Newspaper of Chicago Daily Tribune, May 6, 1873, Page 2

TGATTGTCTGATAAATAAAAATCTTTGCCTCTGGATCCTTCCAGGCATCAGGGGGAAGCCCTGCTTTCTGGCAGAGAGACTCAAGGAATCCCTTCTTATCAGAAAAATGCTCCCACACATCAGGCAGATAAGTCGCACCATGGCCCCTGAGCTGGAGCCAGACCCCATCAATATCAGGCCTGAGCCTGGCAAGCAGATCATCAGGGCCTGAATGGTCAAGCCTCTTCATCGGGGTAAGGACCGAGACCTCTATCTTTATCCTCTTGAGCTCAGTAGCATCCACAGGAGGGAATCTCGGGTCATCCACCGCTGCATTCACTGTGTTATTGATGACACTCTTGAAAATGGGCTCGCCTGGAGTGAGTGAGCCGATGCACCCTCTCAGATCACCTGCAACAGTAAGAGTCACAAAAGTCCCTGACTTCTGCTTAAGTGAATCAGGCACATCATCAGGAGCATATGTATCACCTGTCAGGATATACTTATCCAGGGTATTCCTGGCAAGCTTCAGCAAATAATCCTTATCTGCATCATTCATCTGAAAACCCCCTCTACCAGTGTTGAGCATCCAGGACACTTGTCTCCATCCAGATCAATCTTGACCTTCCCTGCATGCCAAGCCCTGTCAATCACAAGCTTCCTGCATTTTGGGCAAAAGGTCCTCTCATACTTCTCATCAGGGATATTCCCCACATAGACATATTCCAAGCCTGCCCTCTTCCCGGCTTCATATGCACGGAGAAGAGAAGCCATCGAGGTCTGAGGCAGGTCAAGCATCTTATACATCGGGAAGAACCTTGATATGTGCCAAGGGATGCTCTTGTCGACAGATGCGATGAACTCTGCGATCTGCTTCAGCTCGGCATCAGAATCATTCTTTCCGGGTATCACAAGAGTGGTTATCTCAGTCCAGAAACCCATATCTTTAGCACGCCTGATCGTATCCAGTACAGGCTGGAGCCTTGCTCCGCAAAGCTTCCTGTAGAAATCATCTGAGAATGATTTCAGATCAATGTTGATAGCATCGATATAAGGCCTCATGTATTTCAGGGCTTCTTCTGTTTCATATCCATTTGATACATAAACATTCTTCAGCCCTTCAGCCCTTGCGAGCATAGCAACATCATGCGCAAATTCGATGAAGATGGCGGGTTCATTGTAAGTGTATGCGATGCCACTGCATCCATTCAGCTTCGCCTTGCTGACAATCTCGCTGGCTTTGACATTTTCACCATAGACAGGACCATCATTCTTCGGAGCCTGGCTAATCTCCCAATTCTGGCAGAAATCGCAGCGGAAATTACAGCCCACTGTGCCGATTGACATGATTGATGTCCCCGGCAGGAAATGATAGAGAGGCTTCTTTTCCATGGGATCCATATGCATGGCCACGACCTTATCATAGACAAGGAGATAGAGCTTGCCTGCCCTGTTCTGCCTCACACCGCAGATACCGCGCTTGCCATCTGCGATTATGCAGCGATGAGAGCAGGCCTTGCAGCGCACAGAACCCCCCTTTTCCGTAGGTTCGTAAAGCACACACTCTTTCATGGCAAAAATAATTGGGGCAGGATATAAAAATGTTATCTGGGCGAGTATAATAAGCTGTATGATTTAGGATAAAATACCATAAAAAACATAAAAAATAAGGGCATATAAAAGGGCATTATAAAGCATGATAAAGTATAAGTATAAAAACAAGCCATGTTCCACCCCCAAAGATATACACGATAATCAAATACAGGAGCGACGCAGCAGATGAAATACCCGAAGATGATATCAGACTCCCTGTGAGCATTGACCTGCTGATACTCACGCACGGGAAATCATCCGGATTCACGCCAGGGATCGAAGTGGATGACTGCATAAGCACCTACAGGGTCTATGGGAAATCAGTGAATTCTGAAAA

Newspaper of Chicago Daily Tribune dated May 6, 1873 Page 2